The judiciary plays a key role even in upholding the Australian Constitution because they have the final word on the application and interpretation of all applicable Australian laws that includes federal, state, and the common law as a whole. The interpretation of the laws and setting of the law is done by the judiciary. For instance, the high court in Australia is the final court of appeal that is charged with the responsibility of framing Australian laws (Gerangelos, 2013). When such court interprets a provision of the Australian Constitution or considers a common principle, it is clearly engaged in law-making. This is the reason why high courts in Australia are regarded as the guardian of the Australian Constitution and the rule of law as well. In relation to the framing of laws, it must also be observed that the Australian Constitution has inferred power to the legislative branches so that it can assist the judiciary in the creation of laws. Before passing of the bill by the legislative branch, the president has no authority to make it a law (Gerangelos, 2013). Therefore, without the legislative branch, no law can be created inside the Parliament. Nevertheless, this clearly focuses on the role of judiciary system that ensures proper enactment and modification of existing laws for the betterment of the general public. Therefore, the judiciary has a bigger role to play when it comes to the enactment of laws. Overall, the division has a major role to play when it comes to the framing of rules and regulations.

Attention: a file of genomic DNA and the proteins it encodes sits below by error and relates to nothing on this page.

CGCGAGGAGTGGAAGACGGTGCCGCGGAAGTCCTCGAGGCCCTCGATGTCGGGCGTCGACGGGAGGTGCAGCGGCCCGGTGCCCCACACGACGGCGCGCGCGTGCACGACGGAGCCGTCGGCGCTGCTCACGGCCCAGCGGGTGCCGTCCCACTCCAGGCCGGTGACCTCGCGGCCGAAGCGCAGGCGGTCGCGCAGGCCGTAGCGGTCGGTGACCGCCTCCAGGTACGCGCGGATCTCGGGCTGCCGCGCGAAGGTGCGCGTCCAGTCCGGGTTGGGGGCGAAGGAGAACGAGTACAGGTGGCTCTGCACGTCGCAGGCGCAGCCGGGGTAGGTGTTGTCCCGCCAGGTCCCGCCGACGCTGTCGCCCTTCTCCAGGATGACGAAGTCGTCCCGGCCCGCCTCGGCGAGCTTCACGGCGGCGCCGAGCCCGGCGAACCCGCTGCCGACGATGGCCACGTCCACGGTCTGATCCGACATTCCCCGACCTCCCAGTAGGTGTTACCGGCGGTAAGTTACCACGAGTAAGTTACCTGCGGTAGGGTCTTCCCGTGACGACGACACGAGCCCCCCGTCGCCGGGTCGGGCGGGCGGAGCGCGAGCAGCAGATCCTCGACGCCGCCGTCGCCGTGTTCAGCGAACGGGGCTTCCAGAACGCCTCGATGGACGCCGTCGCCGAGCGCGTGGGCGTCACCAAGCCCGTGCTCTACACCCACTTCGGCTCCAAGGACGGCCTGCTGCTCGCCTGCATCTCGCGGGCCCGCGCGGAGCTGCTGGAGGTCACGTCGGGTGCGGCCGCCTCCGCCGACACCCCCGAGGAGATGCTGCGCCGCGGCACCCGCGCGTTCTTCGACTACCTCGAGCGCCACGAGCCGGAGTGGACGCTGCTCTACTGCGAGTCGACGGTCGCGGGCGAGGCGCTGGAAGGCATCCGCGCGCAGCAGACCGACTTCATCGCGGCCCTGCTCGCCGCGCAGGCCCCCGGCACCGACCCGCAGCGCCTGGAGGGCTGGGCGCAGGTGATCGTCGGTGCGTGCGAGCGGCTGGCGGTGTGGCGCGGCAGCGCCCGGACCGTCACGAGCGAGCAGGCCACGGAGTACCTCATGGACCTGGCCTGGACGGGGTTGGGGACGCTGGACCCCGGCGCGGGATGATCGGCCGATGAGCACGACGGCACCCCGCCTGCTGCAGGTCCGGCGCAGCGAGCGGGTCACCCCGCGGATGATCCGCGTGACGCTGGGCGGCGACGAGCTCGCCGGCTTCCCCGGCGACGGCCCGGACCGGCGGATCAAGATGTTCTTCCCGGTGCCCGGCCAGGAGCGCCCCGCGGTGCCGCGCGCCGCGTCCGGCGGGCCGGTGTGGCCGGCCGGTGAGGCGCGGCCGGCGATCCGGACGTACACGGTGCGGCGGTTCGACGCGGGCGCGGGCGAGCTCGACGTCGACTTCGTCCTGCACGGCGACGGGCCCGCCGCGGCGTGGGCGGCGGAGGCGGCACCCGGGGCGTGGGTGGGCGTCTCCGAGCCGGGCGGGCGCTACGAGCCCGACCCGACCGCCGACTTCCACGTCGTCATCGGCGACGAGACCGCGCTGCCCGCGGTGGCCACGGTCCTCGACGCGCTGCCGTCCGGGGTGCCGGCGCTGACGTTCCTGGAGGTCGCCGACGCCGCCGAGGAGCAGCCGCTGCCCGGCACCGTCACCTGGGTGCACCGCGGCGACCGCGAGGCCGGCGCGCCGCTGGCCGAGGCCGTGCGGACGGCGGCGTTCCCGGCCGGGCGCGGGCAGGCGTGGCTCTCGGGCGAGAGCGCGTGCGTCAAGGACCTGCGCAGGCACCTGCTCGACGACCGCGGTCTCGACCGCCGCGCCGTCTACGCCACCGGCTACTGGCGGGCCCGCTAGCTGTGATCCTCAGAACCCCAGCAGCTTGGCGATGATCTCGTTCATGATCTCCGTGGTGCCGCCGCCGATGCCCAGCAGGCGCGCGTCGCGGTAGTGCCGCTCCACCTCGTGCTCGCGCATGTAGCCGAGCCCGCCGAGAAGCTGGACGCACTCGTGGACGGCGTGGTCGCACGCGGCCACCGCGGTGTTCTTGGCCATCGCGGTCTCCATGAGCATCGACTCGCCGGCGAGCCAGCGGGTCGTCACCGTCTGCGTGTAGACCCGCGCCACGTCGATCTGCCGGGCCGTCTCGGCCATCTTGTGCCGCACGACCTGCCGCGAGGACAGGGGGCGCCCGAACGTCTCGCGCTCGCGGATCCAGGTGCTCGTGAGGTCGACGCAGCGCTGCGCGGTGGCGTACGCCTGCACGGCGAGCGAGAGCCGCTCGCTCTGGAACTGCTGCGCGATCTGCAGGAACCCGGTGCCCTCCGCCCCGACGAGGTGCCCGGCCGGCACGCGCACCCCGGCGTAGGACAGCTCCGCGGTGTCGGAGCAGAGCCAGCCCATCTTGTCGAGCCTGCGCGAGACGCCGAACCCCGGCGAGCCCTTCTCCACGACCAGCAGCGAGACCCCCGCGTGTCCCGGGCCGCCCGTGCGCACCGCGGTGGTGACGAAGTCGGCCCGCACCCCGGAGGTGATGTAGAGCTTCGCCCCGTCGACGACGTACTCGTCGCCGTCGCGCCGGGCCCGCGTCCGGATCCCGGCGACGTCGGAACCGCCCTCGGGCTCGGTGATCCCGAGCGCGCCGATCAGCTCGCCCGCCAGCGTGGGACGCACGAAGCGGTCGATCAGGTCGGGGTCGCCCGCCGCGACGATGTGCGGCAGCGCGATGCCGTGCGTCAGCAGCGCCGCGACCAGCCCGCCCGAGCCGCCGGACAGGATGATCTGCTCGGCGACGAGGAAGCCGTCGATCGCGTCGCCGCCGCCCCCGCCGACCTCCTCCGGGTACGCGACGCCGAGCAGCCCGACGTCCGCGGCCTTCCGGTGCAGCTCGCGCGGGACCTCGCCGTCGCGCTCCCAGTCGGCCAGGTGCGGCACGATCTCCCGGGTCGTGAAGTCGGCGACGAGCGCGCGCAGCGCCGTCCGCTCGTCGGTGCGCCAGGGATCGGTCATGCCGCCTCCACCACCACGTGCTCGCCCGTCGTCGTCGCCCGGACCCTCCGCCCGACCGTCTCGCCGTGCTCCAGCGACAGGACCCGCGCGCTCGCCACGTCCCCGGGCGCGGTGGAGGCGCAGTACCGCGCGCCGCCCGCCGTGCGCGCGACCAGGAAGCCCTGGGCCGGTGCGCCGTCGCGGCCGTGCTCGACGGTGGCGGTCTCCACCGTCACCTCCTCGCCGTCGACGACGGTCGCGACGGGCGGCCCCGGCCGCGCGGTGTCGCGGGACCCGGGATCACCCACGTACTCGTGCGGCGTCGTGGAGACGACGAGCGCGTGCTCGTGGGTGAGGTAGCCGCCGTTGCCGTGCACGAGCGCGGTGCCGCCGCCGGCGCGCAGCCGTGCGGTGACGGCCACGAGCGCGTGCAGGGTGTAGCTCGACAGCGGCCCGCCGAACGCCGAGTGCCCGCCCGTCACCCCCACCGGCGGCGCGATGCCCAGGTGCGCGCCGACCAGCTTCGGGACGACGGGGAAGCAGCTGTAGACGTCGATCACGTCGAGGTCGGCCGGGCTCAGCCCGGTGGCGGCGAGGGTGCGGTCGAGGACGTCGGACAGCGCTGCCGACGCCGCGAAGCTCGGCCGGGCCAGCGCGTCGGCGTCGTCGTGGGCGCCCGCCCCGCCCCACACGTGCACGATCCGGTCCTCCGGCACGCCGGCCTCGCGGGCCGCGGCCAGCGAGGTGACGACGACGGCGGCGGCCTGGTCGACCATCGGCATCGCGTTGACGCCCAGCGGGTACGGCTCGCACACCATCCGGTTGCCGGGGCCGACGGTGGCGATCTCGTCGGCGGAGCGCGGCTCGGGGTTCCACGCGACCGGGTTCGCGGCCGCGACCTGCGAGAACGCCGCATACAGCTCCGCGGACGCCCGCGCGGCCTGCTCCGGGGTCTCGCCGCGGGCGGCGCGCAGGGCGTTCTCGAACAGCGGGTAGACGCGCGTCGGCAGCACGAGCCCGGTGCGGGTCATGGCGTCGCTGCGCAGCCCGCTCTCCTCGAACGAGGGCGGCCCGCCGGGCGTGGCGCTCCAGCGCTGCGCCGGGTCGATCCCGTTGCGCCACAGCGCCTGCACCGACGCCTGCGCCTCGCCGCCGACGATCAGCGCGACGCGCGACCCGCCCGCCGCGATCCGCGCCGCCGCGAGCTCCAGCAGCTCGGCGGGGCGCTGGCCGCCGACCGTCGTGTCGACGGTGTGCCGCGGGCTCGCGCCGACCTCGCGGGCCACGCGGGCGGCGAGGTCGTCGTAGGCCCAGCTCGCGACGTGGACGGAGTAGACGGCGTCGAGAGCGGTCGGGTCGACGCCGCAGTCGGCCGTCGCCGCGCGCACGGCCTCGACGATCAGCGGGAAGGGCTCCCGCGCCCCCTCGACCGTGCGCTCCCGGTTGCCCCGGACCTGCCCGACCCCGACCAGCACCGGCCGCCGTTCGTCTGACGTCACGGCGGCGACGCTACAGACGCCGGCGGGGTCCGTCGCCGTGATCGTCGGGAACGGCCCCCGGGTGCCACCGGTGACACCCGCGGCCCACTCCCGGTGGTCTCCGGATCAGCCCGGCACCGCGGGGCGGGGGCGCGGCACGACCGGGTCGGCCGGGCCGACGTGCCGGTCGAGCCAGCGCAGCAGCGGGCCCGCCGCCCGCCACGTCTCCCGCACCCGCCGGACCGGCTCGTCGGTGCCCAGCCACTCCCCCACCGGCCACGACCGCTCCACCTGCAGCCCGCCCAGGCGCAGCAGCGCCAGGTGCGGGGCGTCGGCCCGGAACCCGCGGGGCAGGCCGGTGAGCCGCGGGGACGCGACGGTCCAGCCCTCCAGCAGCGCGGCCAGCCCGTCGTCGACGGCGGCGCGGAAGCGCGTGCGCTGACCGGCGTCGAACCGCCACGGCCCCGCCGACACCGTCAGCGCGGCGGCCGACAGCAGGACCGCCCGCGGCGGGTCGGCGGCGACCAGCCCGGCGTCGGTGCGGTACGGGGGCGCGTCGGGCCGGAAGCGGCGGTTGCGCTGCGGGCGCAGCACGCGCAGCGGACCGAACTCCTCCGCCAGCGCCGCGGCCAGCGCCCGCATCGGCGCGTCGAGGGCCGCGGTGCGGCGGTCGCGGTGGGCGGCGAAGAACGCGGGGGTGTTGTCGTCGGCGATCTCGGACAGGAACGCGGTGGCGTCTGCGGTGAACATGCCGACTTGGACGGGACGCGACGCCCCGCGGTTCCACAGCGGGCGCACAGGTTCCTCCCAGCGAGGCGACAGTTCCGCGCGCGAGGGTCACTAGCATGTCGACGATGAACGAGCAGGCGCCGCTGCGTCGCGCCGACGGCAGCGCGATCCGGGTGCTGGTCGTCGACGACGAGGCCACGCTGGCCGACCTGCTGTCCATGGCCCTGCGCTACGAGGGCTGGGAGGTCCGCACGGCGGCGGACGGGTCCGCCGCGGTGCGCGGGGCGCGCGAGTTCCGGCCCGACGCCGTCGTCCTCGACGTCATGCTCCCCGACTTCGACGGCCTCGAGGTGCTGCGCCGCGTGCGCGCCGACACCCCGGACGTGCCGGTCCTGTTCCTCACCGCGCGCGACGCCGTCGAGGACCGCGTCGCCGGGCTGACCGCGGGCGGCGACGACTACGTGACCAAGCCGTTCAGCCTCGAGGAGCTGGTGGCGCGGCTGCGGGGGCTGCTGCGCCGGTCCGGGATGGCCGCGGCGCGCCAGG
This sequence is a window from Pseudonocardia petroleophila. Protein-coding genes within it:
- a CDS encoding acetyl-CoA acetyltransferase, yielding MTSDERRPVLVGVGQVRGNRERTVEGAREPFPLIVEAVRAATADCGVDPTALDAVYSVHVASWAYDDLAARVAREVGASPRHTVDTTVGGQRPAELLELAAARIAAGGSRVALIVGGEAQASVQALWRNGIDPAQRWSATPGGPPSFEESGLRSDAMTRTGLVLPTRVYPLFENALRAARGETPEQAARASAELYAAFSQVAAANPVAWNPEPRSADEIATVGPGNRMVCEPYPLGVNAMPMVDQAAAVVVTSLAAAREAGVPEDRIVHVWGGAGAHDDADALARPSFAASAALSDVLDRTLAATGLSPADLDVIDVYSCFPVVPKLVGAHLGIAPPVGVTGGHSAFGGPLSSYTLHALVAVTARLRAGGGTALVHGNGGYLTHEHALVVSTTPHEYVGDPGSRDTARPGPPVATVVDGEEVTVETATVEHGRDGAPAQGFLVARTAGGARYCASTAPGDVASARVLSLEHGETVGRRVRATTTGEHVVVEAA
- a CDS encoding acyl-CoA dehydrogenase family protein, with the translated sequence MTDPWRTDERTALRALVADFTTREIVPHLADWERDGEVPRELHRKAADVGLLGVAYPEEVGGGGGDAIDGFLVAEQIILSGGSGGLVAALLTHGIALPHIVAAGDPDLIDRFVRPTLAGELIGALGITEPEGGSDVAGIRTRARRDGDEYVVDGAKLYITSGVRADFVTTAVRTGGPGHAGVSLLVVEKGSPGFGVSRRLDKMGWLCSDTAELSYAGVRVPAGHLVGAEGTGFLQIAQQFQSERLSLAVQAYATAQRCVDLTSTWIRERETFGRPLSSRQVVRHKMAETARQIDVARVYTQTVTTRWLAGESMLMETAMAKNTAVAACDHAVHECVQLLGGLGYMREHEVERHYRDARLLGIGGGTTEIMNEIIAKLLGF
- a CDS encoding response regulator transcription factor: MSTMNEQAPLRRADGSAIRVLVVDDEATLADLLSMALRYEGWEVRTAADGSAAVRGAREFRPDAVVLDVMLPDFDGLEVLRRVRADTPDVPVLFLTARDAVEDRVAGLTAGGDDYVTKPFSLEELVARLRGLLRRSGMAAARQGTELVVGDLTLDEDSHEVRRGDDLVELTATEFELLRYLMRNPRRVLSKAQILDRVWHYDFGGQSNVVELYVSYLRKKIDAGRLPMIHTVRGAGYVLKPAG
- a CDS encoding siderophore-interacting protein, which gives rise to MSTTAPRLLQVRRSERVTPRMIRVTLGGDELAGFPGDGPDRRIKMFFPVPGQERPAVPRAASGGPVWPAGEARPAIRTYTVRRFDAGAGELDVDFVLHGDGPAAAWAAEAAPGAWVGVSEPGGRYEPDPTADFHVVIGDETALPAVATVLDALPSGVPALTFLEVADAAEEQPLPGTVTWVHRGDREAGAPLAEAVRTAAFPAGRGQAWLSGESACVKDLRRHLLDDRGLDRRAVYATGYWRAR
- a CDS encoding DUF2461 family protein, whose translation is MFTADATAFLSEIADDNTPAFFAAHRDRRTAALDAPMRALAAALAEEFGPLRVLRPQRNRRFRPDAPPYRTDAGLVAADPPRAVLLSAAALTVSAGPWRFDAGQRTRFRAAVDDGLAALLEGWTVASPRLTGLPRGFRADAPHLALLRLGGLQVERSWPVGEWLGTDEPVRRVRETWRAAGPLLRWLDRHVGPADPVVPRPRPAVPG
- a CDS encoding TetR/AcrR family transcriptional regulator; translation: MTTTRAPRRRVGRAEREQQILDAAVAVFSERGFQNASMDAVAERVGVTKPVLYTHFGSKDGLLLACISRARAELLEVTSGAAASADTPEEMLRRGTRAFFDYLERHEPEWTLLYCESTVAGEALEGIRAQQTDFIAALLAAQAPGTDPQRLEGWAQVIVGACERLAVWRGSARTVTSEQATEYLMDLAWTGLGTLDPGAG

Therefore, the judiciary system of Australia has been very important in this scenario even though it has made decisions that have invalidated the legislation of the present government. Furthermore, many high court decisions of Australia are very close indicating that there is a clear-cut variance in the viewpoints on the bench. Overall, there is a good deal of evidence to portray that the sovereignty of Parliament is in place today in many countries including Australia. However, the power of judicial review cannot be quashed even by the Parliament because it is considered to be a fundamental part of the Constitution. Nevertheless, it is unsurprising that the judiciary does not seek conflict with the Parliament and instead, it confers protection of fundamental values of the constitution by interpreting the legislation.